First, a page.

Top NYC Vets Reveal the Season’s Most Common Ailments & the Secrets to Keeping Pets Safe This Summer
Common Summertime Hazards Pet Parents Should Watch Out For Include:
Independence Day Fears – With the loud booming and cracking of fireworks, flashing lights and the sounds of cheering people, the Fourth of July often causes confusion and fear in our household pets. “People don't realize pets’, especially dogs’ hearing is much more sensitive than our own. Additionally, pets don't understand where noises like these are coming from, and naturally, that can cause a great deal of anxiety in companion animals,” explains veterinarian Mike Farber of West Chelsea Veterinary.
"We do have a number of patients whose owners know their pets will have a problem coping with the noise and action of the holiday. As long as a pet has a healthy check-up, we’ll go ahead and prescribe a mild sedative to make the night easier for them,” says veterinarian Jennifer B. Berg of West Chelsea Veterinary.
Keep Them Hydrated – New Yorkers know ‘The City’ gets scorching hot in the summer. Pets, just like people, need to drink lots of water in order to stay cool and comfortable. "Hydration is very important for all mammals, so pets, like their owners, should have lots of water available to them at all times. This is especially true for shorter-nosed breed dogs such as bulldogs, older pets, and pets with chronic health issues," says Dr. Berg.
According to Dr. Farber, pet owners should "Change their pet’s water frequently and make sure pets know where to find it. When you come home each day, take the time to clean the water bowl and put out fresh water. Heat can cause bacteria to grow in a water dish very quickly, so make sure it’s clean and ready to drink.”
Pets and Hot Cars Don't Mix – Even running a quick errand can spell trouble for a pet that is left alone in a car during summer. "Leaving a pet in an unattended car is never a good idea, even with the windows wide open," says Dr. Berg. “The temperature in a car can raise 20 degrees or more in just a few minutes!”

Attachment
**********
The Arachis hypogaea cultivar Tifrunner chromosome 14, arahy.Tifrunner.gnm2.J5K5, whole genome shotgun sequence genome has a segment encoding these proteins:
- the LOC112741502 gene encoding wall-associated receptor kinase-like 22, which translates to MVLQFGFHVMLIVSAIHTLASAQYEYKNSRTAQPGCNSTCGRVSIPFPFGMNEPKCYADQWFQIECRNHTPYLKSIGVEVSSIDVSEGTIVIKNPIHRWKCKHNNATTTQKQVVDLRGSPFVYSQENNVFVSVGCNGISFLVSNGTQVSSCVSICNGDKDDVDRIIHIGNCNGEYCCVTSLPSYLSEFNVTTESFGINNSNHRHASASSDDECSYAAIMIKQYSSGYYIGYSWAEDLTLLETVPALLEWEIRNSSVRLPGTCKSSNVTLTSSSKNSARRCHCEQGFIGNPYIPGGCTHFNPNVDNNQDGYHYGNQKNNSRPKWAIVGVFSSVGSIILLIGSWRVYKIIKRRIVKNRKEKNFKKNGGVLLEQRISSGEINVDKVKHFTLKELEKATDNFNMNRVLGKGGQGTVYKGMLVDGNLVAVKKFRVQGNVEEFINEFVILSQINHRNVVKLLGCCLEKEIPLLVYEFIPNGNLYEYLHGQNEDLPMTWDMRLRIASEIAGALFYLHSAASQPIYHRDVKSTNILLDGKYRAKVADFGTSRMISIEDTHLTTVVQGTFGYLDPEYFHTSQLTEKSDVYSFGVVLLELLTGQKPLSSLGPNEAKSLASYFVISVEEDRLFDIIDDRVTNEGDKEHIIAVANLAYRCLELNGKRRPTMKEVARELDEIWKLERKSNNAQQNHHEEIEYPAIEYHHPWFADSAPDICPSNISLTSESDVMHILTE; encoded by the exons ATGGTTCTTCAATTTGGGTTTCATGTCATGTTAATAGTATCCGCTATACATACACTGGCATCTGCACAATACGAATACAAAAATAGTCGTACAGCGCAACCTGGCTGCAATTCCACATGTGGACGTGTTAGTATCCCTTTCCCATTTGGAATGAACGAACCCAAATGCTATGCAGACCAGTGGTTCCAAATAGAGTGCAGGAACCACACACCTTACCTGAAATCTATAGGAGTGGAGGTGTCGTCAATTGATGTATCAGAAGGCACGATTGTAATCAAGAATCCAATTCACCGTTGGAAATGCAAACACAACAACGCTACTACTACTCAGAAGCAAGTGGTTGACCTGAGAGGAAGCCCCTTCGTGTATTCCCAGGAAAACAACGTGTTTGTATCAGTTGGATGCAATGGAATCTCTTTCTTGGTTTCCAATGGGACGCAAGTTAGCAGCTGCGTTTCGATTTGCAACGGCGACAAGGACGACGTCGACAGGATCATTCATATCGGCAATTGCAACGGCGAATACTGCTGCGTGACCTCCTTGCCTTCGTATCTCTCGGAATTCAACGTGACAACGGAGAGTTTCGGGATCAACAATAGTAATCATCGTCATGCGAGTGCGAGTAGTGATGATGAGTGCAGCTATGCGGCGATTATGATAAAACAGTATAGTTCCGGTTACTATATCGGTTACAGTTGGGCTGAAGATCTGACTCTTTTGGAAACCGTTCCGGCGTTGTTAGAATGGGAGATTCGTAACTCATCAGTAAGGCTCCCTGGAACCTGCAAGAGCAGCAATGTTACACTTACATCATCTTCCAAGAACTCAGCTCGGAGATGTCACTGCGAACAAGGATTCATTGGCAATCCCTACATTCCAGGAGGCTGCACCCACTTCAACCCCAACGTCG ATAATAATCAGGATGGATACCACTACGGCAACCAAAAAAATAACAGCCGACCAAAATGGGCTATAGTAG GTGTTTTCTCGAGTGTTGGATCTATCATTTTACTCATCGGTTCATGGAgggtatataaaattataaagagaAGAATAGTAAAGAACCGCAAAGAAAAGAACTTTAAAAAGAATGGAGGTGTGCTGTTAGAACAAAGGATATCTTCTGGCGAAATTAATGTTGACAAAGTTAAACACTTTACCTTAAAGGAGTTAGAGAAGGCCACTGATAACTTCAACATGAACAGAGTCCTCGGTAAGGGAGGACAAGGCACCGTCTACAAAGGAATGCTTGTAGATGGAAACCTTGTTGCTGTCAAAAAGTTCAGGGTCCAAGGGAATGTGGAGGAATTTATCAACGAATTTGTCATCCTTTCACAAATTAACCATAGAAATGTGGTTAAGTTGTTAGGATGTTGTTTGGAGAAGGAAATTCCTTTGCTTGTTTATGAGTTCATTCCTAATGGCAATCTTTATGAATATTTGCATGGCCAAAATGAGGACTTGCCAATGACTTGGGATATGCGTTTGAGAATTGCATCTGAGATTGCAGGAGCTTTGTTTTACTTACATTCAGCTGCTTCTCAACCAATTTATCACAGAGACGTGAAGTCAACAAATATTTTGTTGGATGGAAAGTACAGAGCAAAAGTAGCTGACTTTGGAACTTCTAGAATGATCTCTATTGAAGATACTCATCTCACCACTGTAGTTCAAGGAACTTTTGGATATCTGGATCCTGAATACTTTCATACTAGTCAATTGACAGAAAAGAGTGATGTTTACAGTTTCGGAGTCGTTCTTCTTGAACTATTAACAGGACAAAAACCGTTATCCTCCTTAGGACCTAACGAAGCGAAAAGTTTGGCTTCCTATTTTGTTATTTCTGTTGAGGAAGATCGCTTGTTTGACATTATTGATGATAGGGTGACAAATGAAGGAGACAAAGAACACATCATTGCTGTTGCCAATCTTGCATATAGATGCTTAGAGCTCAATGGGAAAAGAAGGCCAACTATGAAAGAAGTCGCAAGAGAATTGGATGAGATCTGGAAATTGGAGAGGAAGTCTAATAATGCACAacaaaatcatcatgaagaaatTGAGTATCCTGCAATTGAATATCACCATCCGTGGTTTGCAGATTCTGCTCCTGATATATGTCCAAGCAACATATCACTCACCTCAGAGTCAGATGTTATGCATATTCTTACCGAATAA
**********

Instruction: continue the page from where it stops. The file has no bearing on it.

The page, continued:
Can't Take The Heat – “Heat stroke is the most dangerous condition we see in the summertime. It’s an extremely serious medical condition where a patient's body temperature can skyrocket to 106 degrees and, as a result, can be fatal,” says Dr. Berg. “Patients more susceptible to heat stroke are older, obese, short-nosed breeds. It’s crucial for pet owners to pay attention to warning signs and be considerate of their pet’s heat tolerance levels. While heat stroke can be difficult to recognize at first, pets in serious danger can exhibit panting, drooling, vomiting and even weakness. We recommend owners walk their dogs in the early morning or after dusk, keeping any midday walks as short as possible.”
Lost Pets – Whether venturing out to the Hamptons or going hiking in the mountains upstate, the summer months offer plenty of opportunities to get out and explore. If pet owners take their pets with them, these adventures mean more opportunities for pets to get lost. “There is no internal GPS system for pets that would lead them back home,” says Dr. Berg. “If a pet gets separated from their owner and is lucky enough to land at a shelter or vet clinic, an implanted microchip can be the device that reunites them with their families. Also, wearing a collar with up-to-date I.D. tags is always a good idea.”
Pet-Safe Travel – Whether traveling by plane, train or automobile, Dr. Berg says “Pet owners should have their pets with them at all times. There is always a risk involved if pets are made to fly in a cargo area or holding cage. For people who need to travel with their cats by car, doing so after dark is a better time. Cats are usually less stressed at night and less likely to become car sick, too.”
Fleas, Ticks & Heartworms - In this day and age of pet portability, “Dogs that travel outside the city are often exposed to fleas and ticks. When they return to city dog runs and doggie day cares, they can expose other dogs they meet to these external parasites,” explains Dr. Berg. “Heartworm is also a concern. It’s a disease transmitted to pets through mosquito bites. The best tip for pet owners is to talk to their vets about heartworm prevention.”
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